— The Manxman - A Novel - 1895 • Hall Caine

... persuasive, but to an ear attuned to shades, there was a note of menace underlying its softness—"you know there was somebody else here ...
— The Moon Rock • Arthur J. Rees

... the Swedish people. I admired them exceedingly. They are tall, fair, good-looking. They are among the most civil and obliging people that I have ever met. I never encountered a rude word or a rude look from them. In their homes they are simple and natural. I liked the pleasing softness of their voices, so sweet and musical— "a most excellent thing in woman." There was a natural gentleness in their deportment. All classes, even the poorest, partook of it. Their domestic habits are excellent. They are fond of their homes; and, above all ...
— James Nasmyth's Autobiography • James Nasmyth

... Be not angry, but hear me. Where is the softness, the womanly tenderness and grace that first enchanted me, forming as it did so bewitching a contrast with the dazzling splendor of your beauty? I did not know then that daggers were sheathed in your brilliant eyes, or that scorn ...
— Helen and Arthur - or, Miss Thusa's Spinning Wheel • Caroline Lee Hentz

... neighbourhood of the line. The inhabitants follow the natural bent of their complexion; their whole business is perfumes, feasts, and music; to say nothing of carnal pleasures, to which they set no bound. Even the language which they speak participates of the softness of the country: It is called the Malaya tongue, and, of all the orient, it is the most ...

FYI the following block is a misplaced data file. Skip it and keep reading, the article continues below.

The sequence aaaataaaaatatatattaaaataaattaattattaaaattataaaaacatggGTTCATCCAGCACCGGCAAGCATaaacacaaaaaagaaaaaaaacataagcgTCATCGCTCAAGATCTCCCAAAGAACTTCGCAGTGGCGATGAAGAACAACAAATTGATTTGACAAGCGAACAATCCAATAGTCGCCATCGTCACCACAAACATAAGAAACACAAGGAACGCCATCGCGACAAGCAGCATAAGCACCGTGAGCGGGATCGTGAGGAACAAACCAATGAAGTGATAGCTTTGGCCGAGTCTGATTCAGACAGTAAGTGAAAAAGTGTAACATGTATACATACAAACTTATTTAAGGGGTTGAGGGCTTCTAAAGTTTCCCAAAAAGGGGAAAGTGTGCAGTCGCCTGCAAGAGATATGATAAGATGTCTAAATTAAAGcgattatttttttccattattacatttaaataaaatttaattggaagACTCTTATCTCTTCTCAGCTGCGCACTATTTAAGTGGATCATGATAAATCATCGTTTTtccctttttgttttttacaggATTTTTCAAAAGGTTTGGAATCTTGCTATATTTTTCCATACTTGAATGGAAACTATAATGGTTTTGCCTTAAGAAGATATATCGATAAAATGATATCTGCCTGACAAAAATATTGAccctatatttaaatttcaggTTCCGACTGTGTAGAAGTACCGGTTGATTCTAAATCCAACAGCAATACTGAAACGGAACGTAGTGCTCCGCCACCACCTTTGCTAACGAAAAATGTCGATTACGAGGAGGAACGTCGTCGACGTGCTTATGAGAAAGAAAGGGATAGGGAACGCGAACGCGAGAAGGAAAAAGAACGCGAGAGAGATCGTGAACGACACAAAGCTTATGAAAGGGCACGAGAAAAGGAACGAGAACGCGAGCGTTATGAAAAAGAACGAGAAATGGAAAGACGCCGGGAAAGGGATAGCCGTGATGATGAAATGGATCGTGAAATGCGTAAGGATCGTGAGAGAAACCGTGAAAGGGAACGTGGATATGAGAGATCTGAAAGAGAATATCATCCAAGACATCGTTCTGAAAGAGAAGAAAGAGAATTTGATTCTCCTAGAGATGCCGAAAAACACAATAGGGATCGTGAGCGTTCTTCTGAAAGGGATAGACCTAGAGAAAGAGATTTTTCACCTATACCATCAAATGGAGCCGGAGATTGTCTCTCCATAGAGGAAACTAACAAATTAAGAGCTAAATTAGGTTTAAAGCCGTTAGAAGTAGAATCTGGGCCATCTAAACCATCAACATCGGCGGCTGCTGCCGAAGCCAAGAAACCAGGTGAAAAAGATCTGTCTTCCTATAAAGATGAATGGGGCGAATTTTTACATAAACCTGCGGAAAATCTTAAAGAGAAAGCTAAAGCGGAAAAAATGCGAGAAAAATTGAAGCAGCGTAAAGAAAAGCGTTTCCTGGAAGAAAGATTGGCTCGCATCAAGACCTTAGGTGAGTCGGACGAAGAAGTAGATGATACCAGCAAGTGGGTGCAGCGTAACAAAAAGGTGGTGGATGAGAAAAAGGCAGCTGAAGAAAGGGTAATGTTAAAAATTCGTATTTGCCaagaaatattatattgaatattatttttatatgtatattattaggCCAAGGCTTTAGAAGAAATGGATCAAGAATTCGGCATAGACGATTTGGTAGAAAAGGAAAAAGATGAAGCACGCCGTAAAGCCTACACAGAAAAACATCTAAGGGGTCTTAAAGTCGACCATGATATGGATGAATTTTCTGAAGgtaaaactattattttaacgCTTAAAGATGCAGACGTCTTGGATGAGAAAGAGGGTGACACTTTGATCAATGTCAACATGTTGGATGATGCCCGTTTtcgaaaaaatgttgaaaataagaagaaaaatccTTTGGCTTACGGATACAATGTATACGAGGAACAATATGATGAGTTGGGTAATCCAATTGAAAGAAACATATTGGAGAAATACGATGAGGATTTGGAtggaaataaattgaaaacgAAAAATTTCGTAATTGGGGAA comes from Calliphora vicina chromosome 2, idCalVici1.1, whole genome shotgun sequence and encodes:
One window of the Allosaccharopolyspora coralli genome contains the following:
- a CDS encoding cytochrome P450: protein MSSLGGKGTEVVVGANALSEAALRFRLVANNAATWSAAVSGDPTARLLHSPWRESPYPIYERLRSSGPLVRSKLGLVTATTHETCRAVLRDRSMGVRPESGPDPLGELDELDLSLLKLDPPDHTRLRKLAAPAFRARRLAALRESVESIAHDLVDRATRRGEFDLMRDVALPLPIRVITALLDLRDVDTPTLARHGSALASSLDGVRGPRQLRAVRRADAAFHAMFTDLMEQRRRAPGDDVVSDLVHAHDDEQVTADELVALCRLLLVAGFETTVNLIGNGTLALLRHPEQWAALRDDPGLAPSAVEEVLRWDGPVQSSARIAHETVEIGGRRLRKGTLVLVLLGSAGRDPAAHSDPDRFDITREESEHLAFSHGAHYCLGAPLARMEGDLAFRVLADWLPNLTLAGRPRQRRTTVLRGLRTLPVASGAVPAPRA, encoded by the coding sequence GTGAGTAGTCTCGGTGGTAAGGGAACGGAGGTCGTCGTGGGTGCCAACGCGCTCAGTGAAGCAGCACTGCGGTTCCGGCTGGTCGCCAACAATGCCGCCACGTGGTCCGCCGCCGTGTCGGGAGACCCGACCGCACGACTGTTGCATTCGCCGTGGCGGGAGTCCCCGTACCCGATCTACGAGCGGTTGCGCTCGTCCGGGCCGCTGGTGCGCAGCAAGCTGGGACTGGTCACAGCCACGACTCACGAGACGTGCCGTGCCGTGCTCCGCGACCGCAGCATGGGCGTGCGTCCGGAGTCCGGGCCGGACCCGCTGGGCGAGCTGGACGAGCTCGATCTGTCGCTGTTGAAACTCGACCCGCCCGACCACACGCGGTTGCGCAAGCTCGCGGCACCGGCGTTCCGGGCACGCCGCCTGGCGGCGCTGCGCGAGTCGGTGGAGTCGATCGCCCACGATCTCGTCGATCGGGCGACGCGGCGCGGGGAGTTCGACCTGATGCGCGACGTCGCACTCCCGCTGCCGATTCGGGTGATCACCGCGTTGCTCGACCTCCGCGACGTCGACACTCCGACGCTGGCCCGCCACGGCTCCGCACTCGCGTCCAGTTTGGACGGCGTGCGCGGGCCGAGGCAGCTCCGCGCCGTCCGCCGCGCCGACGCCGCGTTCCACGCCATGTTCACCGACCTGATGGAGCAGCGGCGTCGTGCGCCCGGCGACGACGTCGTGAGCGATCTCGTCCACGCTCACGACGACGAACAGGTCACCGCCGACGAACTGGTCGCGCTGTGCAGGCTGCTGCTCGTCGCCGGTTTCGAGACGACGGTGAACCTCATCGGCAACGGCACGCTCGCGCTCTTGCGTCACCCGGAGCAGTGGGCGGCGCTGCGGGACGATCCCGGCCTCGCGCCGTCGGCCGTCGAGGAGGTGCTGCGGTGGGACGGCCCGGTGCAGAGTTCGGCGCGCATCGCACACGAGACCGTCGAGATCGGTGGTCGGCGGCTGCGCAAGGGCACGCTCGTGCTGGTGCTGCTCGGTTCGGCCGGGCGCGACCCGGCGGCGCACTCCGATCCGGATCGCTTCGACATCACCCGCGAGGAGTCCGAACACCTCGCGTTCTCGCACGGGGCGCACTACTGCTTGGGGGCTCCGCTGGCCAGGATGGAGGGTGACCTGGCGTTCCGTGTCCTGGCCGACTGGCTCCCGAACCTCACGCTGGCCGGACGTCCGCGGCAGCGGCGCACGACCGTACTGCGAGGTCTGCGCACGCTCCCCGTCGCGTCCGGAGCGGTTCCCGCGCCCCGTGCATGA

— The Works of John Dryden, Volume XVI. (of 18) - The Life of St. Francis Xavier • John Dryden

... stiff, straight lines is afforded by the use of the curved line in decoration, which offers soft, rich and lovely effects. In general, curved lines make for grace, flexibility and softness. ...
— Prepare and Serve a Meal and Interior Decoration • Lillian B. Lansdown

... single animal could furnish but two of them. The Codex Vaticanus is greatly admired for the beauty of the vellum; and the whiteness of the Codex Alexandrinus can be seen by all who visit the British Museum, although the exquisite thinness, softness, and delicacy of the texture can only be appreciated by touching it. The beautiful fabric of the Codex Clarmontanus ...